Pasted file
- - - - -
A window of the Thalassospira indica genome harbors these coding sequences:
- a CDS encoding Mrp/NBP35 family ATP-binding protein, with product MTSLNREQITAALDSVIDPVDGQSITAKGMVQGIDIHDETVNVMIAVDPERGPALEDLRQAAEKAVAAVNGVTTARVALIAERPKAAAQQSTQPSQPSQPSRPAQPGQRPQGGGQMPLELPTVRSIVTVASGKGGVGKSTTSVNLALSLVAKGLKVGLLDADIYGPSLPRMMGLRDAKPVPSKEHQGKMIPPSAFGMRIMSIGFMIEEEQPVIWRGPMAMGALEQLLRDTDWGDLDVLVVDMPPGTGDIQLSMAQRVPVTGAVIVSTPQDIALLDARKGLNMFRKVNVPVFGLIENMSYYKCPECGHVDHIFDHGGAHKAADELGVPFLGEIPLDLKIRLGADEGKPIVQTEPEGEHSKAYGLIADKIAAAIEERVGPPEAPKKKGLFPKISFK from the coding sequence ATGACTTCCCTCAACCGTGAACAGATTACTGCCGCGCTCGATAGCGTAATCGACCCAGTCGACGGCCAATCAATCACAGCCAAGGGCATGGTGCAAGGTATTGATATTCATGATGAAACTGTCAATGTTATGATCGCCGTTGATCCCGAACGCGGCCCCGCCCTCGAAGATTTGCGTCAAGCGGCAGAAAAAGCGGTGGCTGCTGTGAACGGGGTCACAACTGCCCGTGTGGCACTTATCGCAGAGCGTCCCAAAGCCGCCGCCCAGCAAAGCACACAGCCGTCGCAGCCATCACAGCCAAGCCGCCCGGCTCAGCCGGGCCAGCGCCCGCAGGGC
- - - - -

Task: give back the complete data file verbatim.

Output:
A window of the Thalassospira indica genome harbors these coding sequences:
- a CDS encoding Mrp/NBP35 family ATP-binding protein, with product MTSLNREQITAALDSVIDPVDGQSITAKGMVQGIDIHDETVNVMIAVDPERGPALEDLRQAAEKAVAAVNGVTTARVALIAERPKAAAQQSTQPSQPSQPSRPAQPGQRPQGGGQMPLELPTVRSIVTVASGKGGVGKSTTSVNLALSLVAKGLKVGLLDADIYGPSLPRMMGLRDAKPVPSKEHQGKMIPPSAFGMRIMSIGFMIEEEQPVIWRGPMAMGALEQLLRDTDWGDLDVLVVDMPPGTGDIQLSMAQRVPVTGAVIVSTPQDIALLDARKGLNMFRKVNVPVFGLIENMSYYKCPECGHVDHIFDHGGAHKAADELGVPFLGEIPLDLKIRLGADEGKPIVQTEPEGEHSKAYGLIADKIAAAIEERVGPPEAPKKKGLFPKISFK from the coding sequence ATGACTTCCCTCAACCGTGAACAGATTACTGCCGCGCTCGATAGCGTAATCGACCCAGTCGACGGCCAATCAATCACAGCCAAGGGCATGGTGCAAGGTATTGATATTCATGATGAAACTGTCAATGTTATGATCGCCGTTGATCCCGAACGCGGCCCCGCCCTCGAAGATTTGCGTCAAGCGGCAGAAAAAGCGGTGGCTGCTGTGAACGGGGTCACAACTGCCCGTGTGGCACTTATCGCAGAGCGTCCCAAAGCCGCCGCCCAGCAAAGCACACAGCCGTCGCAGCCATCACAGCCAAGCCGCCCGGCTCAGCCGGGCCAGCGCCCGCAGGGC